Oslo commitments on ending sexual and gender-based violence in humanitarian crises
Three years have passed since 49 governments, UN agencies, international organisations, national organisations, and other entities met in Oslo to signal their commitment to work for the prevention and mitigation of sexual and gender-based violence (SGBV) in humanitarian crises. This third and final collective progress report following the May 2019 Oslo conference presents the progress, as self- reported by conference participants, against their specific financial and policy commitments in 2021, and serves as the capstone of a three-year tracking project supported by the Government of Norway to measure annual progress.
Tracking of outputs (money and policy initiatives) is not equivalent to measuring change in outcomes on the ground; nevertheless, having conference participants specify, document, and report against their commitments over a multi-year timespan represents an important exercise in accountability and follow- up. Combined progress reports show that most of the stated commitments pledged at the conference were met within the three-year time frame, including roughly 91% of committed spending, additional financial support beyond pledged amounts, and at least 67% of policy actions reported to be currently ‘on track’.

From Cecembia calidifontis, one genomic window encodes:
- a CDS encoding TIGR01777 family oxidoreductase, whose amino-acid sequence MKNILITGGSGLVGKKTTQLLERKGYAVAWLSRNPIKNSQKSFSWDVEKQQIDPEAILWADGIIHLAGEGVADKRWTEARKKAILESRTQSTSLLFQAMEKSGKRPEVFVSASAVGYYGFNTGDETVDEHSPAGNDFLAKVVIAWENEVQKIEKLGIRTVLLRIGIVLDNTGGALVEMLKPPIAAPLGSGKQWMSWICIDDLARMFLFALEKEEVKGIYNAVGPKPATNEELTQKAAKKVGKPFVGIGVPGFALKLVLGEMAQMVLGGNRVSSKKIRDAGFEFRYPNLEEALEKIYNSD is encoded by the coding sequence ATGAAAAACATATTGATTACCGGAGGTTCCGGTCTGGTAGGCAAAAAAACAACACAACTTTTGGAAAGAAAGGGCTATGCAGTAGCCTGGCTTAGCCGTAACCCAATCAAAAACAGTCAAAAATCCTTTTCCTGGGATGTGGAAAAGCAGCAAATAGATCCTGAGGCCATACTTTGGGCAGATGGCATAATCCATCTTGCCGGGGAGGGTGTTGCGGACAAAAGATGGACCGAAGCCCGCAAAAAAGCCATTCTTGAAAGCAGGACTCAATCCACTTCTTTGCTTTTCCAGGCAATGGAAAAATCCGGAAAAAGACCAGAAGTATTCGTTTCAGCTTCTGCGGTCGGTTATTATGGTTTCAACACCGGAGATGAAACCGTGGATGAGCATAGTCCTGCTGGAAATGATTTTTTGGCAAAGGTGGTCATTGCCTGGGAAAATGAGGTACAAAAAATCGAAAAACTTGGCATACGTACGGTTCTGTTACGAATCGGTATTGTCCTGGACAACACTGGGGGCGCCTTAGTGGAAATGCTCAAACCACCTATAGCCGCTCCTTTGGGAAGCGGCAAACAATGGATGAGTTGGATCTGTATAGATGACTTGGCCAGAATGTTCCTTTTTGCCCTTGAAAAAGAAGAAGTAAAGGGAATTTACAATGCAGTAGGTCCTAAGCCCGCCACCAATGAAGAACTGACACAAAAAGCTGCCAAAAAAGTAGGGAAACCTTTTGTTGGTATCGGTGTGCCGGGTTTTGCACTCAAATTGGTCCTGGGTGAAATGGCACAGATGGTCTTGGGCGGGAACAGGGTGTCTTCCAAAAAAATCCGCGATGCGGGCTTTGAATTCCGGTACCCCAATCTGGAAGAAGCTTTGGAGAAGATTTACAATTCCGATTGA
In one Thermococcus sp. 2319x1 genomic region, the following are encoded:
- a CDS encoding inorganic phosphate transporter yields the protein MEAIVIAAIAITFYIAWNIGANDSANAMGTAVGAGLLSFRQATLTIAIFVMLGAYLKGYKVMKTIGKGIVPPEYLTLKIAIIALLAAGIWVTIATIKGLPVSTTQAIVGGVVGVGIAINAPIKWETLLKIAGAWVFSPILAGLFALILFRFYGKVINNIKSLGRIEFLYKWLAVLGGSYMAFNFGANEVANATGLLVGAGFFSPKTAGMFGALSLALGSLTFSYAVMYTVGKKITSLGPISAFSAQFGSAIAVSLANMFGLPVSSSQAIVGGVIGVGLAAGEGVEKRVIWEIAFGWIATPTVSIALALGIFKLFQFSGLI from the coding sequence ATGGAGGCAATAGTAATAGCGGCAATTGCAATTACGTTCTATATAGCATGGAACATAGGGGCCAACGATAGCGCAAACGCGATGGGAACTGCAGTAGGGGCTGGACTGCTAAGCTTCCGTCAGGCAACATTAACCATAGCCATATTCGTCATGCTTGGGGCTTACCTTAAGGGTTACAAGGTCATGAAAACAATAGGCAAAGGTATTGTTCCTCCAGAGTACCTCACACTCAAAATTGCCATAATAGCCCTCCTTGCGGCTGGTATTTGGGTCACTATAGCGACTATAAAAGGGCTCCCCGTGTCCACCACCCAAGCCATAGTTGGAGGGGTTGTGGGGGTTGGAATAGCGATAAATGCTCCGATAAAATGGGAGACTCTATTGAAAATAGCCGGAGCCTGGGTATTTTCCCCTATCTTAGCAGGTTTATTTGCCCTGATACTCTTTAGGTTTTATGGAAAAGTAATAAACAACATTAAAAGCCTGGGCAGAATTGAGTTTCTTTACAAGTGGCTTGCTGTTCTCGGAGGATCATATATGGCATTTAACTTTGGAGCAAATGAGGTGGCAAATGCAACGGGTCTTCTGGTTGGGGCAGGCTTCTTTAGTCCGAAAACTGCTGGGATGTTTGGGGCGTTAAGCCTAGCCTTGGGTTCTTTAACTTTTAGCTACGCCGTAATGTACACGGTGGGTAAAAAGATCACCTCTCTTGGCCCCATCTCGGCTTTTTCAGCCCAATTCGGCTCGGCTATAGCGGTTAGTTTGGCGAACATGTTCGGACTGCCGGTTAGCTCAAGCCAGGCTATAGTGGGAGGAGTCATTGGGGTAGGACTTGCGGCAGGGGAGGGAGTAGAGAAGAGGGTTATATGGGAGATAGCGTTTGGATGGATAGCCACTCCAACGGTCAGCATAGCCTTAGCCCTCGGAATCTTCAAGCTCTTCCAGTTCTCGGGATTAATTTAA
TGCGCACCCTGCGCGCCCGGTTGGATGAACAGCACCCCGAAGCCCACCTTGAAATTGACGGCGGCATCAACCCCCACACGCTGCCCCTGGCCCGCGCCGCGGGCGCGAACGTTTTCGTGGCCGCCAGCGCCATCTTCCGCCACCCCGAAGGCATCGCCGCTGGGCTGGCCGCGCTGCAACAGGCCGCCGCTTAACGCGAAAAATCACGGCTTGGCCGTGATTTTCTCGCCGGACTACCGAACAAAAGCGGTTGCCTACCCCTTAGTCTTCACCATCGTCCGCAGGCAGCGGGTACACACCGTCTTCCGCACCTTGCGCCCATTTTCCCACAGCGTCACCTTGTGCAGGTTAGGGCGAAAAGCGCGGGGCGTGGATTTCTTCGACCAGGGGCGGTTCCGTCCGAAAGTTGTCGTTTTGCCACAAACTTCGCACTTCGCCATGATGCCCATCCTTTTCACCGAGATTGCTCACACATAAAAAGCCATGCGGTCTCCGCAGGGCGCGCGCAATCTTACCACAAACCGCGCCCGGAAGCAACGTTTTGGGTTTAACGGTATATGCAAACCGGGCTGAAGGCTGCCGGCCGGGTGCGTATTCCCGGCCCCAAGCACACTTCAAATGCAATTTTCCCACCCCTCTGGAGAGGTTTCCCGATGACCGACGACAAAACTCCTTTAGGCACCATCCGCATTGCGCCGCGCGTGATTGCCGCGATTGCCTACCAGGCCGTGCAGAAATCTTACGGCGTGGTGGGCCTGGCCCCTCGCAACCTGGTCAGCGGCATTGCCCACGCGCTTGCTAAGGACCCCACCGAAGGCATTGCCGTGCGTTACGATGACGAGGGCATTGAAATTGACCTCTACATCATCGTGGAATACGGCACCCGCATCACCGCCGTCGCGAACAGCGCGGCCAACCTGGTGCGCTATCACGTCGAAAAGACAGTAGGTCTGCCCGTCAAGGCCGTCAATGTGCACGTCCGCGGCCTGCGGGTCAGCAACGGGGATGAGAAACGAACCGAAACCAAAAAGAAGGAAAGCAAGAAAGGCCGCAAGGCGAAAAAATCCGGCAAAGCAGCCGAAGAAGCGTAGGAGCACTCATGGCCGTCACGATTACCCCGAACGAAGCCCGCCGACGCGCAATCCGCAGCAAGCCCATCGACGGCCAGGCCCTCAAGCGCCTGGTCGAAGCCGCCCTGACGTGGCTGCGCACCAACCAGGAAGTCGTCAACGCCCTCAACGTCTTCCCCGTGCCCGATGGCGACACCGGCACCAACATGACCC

Some weaknesses identified include that reporting against policy actions fell off in the third year of tracking, that many of the policy and programmatic actions reported on had SGBV action as only one element, making measurement and comparison difficult, and that a markedly small portion of the disbursed funding (1%) went directly to local actors.
Fairbanks, A. (2022). Oslo commitments on ending sexual and gender-based violence in humanitarian crises. 2022 collective progress report. Humanitarian Outcomes. https://www.humanitarianoutcomes.org/Oslo_SGBV_Commitments_2022_Report